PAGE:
Are the student sessions virtual/remote desktop sessions? If so try enabling multi session mode (https://docs.veyon.io/en/latest/admin/reference.html#refmultisessionmode) and try the NetworkDiscovery add-on with session scanning enabled so it will access the Veyon Server instances at ports 111XX instead of 11100 only (which is the console session). BTW we'll publish a tutorial on how to work with remote/virtual desktop sessions in a few weeks.
@josch I don't know exactly how VMware works in your environment. Does it provide remote desktop sessions? If so, you could try enabling the multi session mode (https://docs.veyon.io/en/latest/admin/reference.html#refmultisessionmode) so Veyon Service will start Veyon Server instancs for each user session. The sessions can then be accessed by appending the corresponding port number (111XX) to the host address.
There isn’t a way in Windows 7 or Windows 10 to intercept a pending sleep state to run code before entering sleep mode. You can configure a scheduled task to run on the detection of a sleep event but the action to perform (Veyon update) happens not prior to entering a sleep state but actually occurs immediately after the computer wakes. So there could be a significant time delay between when the update is queued and when the update is actually performed.
I’ve not attempted to update Veyon with the master open but once the master computer exits sleep mode veyon-master.exe would likely still be in memory so it might be necessary to end the process. You could do this by the scheduled task I mentioned or as part of another update procedure.
Is the affected group name somehow special? What happens if you do not configure computer filters? Can you alternatively try to install Veyon 4.5.1 and replace libldap-common.dll in the installation directory with https://github.com/veyon/veyon/releases/download/v4.5.1/libldap-common.dll (make sure to stop the Veyon Service and any Veyon-related programs such as Master or Configurator before). It contains a minor improvement which might change the behaviour.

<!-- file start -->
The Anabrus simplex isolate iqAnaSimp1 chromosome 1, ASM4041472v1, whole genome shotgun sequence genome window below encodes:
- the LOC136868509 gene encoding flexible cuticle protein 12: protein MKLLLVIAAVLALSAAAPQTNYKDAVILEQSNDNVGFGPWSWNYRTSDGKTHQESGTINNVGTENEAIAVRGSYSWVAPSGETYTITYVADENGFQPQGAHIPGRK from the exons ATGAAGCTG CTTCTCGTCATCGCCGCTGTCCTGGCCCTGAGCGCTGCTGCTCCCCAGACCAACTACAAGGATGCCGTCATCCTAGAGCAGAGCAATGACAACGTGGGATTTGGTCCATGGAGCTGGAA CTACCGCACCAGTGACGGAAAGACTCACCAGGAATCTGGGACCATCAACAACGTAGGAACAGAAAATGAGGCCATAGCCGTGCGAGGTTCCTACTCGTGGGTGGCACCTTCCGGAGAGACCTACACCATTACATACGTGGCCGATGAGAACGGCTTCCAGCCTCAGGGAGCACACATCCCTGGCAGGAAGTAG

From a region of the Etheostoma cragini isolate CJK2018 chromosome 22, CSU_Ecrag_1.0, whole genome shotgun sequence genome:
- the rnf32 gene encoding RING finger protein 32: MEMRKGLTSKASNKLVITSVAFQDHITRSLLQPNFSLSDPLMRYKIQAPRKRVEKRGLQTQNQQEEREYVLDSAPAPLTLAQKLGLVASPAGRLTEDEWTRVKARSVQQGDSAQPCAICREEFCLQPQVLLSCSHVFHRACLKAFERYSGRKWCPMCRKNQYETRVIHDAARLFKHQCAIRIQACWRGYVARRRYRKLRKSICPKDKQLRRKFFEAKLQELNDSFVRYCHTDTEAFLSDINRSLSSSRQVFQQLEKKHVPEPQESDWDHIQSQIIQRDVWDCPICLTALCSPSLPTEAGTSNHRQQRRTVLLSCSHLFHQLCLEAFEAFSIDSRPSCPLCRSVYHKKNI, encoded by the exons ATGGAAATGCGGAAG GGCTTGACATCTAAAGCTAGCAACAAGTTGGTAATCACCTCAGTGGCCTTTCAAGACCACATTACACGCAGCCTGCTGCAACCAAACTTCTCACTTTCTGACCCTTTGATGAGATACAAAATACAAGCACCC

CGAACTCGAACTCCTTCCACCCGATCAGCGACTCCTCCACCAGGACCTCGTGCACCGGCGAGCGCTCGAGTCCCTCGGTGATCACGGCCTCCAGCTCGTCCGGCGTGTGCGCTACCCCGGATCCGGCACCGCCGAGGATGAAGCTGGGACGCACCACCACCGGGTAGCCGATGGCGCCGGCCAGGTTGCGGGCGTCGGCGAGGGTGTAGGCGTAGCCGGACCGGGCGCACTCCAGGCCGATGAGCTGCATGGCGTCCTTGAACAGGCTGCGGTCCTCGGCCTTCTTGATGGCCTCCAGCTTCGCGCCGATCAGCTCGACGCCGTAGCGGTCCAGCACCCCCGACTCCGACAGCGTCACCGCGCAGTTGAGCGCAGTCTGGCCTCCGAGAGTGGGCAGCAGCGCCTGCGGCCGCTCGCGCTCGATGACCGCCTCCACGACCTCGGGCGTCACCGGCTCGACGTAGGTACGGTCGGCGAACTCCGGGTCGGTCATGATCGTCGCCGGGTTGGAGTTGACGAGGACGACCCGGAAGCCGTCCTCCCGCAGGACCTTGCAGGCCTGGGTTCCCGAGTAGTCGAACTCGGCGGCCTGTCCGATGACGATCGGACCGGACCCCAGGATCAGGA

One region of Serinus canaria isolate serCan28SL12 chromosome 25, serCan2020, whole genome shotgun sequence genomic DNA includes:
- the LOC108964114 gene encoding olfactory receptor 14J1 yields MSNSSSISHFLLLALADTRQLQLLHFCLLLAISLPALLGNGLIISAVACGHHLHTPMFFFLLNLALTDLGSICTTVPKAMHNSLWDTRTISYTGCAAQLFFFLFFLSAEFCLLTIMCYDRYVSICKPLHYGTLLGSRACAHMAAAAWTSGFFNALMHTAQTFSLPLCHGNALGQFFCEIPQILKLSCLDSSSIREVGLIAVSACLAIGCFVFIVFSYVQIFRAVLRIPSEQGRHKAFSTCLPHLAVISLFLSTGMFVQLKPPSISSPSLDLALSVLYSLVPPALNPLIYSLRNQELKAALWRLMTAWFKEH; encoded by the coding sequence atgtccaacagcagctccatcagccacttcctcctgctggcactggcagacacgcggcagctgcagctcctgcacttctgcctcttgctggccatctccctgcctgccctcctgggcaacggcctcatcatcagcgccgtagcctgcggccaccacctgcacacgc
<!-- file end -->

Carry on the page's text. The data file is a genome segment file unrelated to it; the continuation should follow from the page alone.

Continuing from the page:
If it does not help, please change the log level to "Debug", stop Veyon Configurator, remove C:\Windows\Temp\VeyonConfigurator.log, start Configurator again and click the List all entries of a location button and enter the name of the affected group/location. Afterwards paste the content of C:\Windows\Temp\VeyonConfigurator.log so we can have a look at the related debug messages.
No it's not a problem To use Veyon with RDP sessions you have to enable multi session mode (https://docs.veyon.io/en/latest/admin/reference.html#refmultisessionmode) and access computers via the corresponding network ports, e.g. add computers with hostname "192.168.....:11101" to access the first RDP session, "192.168.....:11102" for the second RDP session and so on. Make sure to use Veyon 4.5.1 or a newer version. When working with RDP sessions it's recommended to use the NetworkDiscovery add-on which can also scan for sessions and provide them in Veyon Master dynamically.
I may have misinterpreted the question from the original post.